Making Sense of the Diabetic Exchange Diet

If you look at dietary exchange lists and feel confused, you are not alone.

Long columns of foods and serving sizes can be overwhelming to the eye, but these lists are useful.

A complete exchange diet plan includes an exchange list for each of the food groups. It helps people plan meals that manage carbs and blood glucose, maintain a healthy weight, and receive optimal nutritional value for overall well-being.

What's on an Exchange List

It may help to think of each exchange list as a vending machine. All of the items in a particular vending machine have, per serving size given, the same amount of carbs, protein, fat and calories. Or, to view it another way, the food items in each machine are interchangeable meal-planning selections.

The items in a particular exchange list are called exchanges because they are interchangeable. Though the foods taste different, you can swap one item for another as they have similar dietary value.

There are typically separate exchange lists for:

  • Starches and breads
  • Vegetables
  • Fruits
  • Milk (with sub-lists for skim, low-fat and whole products)
  • Meats (with sub-lists related to percentages of fat)
  • Fats

If you know how many grams of carbohydrate you can have per meal, and you know each item in an exchange list contains an equal number of carbs, meal planning becomes easier.

Using the Lists

  1. Work with your doctor or dietician to create a plan that meets your specific needs and ask questions until you understand how to implement the plan. Keep a record of your meal and snack food exchanges, and have measuring cups handy to serve yourself the correct portion sizes.
  2. The items on the Starch/Bread Exchange List each contain 15 grams of carbohydrate, 0-3 grams of protein, 0-1 grams of fat, and about 80 calories. Whenever possible, choose whole-grain foods from this list as they have more nutritional value than processed grains. Most people are allowed one or two selections from this list per meal, depending on their plan.
  3. Though starchy vegetables, such as potatoes, can be a comfort food, the non-starchy vegetables on the Vegetable Exchange List are a wise choice. They provide vitamins, minerals and fiber without adding much in the way of carbs of calories. A half-cup of cooked non-starchy vegetables such as peapods or onions typically has 5 grams of carbs or fewer.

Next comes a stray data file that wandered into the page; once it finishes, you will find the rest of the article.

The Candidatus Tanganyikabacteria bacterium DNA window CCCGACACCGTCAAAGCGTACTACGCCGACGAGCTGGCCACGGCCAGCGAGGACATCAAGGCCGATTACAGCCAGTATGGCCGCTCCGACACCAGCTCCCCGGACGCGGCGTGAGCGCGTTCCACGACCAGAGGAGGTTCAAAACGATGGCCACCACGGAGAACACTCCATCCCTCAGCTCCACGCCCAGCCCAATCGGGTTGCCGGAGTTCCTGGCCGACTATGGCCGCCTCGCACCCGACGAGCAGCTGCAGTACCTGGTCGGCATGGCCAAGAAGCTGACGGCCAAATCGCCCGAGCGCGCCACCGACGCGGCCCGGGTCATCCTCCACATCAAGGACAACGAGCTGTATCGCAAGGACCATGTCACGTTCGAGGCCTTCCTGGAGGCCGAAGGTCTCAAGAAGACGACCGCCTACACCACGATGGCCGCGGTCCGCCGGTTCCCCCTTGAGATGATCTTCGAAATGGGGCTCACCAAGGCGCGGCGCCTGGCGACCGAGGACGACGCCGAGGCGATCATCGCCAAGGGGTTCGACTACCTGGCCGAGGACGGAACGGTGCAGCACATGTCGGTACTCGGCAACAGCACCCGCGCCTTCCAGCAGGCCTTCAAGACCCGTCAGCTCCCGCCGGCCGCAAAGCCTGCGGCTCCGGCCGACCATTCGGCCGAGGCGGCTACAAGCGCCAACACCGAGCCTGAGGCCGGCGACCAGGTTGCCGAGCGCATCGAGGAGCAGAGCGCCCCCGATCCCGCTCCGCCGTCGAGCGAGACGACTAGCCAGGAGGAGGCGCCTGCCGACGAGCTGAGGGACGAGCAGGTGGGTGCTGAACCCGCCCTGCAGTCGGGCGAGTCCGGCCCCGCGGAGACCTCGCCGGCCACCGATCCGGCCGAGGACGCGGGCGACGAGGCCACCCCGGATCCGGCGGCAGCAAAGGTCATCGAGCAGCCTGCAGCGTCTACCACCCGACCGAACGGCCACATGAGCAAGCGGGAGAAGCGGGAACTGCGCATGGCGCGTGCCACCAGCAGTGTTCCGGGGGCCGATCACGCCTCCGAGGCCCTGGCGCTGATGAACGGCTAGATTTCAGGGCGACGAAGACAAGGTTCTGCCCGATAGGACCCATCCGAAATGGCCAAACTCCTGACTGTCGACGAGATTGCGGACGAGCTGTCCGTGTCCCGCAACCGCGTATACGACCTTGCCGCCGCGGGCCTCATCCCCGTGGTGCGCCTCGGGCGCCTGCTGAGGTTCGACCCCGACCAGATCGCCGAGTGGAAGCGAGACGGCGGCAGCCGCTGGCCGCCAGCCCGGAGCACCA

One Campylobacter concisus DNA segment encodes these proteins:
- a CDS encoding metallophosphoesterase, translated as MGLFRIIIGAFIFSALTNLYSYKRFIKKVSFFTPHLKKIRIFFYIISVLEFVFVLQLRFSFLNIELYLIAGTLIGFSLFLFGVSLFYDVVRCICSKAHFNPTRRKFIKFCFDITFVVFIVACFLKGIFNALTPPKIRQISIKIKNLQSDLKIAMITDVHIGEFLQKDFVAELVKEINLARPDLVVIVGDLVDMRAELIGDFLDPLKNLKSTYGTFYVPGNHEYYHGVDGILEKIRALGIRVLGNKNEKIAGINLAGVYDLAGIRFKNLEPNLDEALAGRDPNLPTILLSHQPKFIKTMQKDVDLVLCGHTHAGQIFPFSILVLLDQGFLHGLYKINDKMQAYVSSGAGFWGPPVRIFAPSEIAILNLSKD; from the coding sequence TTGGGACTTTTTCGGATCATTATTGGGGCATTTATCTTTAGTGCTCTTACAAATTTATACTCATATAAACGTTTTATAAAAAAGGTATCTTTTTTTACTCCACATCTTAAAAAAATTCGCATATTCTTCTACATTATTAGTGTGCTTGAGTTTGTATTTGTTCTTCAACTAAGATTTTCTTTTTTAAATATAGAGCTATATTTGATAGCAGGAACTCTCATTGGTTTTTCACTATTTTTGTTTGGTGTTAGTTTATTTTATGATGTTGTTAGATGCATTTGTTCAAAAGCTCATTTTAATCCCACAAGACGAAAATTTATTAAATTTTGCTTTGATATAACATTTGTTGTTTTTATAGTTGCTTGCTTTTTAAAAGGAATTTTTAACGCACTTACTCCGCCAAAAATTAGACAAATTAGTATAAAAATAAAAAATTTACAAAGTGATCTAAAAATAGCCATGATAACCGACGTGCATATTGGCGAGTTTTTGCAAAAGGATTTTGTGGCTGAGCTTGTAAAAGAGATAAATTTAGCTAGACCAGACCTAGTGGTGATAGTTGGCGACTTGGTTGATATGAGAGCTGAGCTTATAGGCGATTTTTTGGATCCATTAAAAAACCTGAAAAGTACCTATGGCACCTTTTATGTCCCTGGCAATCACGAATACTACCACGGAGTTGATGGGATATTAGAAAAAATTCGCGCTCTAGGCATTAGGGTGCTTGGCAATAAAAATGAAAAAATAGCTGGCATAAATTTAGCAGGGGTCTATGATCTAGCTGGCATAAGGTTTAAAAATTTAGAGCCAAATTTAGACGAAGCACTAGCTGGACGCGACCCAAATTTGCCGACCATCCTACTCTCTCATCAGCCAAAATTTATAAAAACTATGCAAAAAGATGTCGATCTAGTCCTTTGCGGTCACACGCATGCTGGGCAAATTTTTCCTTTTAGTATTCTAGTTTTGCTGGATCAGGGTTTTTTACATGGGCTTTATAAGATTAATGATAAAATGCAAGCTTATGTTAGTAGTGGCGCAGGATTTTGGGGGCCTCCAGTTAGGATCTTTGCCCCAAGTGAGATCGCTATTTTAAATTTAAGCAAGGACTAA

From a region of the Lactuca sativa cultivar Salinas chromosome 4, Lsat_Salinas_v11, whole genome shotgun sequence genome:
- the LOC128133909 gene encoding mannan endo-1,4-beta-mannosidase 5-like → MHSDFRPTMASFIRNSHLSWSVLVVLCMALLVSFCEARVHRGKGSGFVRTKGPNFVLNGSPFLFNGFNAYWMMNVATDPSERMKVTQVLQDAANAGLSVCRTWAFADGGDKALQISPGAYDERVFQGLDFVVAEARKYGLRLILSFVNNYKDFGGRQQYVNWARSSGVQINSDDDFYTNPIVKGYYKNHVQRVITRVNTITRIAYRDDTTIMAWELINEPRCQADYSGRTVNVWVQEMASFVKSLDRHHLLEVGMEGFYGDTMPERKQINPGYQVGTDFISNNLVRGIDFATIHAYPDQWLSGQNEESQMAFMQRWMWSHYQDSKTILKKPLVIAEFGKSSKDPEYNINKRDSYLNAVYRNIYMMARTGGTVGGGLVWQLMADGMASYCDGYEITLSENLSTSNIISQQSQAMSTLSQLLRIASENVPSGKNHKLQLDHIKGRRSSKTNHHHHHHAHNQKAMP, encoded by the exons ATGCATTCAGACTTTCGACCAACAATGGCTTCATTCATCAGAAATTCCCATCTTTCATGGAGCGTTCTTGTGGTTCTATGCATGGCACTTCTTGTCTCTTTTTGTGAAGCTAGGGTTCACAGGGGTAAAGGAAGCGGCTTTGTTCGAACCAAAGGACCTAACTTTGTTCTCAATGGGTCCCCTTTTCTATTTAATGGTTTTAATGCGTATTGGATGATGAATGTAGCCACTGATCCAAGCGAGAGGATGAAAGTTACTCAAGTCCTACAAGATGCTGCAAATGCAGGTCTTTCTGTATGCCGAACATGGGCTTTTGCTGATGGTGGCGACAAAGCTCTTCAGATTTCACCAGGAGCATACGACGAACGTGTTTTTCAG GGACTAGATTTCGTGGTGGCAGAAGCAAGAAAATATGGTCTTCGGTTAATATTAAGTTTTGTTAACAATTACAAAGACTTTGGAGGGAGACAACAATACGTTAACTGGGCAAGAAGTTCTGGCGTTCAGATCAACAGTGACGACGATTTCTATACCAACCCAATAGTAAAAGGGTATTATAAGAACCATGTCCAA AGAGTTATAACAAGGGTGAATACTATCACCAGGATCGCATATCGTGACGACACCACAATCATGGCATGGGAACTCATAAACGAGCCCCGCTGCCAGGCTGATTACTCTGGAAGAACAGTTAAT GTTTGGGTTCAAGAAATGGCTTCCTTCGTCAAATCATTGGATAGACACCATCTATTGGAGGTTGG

4. Like the starch selections, items on the Fruit Exchange List each have 15 grams of carbohydrate per serving size indicated. They contain no fat or protein and have about 60 calories each. Eating a wide variety of fruits each week will boost your well-being with a cornucopia of vitamins, minerals and antioxidants.
  5. The low-fat and fat-free selections on the Milk/Diary Exchange List have about 12 grams of carbohydrate, 8 grams protein, 0-3 grams of fat, and about 100 calories. Follow your doctor or dietician’s recommendation concerning how much fat you should include in your diet.
  6. On the Meat Exchange List, most item portions are one ounce, have 0 carb grams, 7 grams protein, and 0-8 grams of fat. Calories may be 45-100 per ounce of meat. Chances are your healthcare team will recommend choosing lean meats or non-meat protein sources (e.g., lentils, edamame, hummus) most of the time. The exchange list makes lean choices easy by separating meats into lean, medium fat, and high fat sub-groups.
  7. When using the Fats Exchange List keep your physician’s recommendations in mind. Choose the healthy fats and oils, such as olive oil, whenever possible.

American Diabetes Association, Livestrong
Photo credit: Gabriele Cantini / flickr

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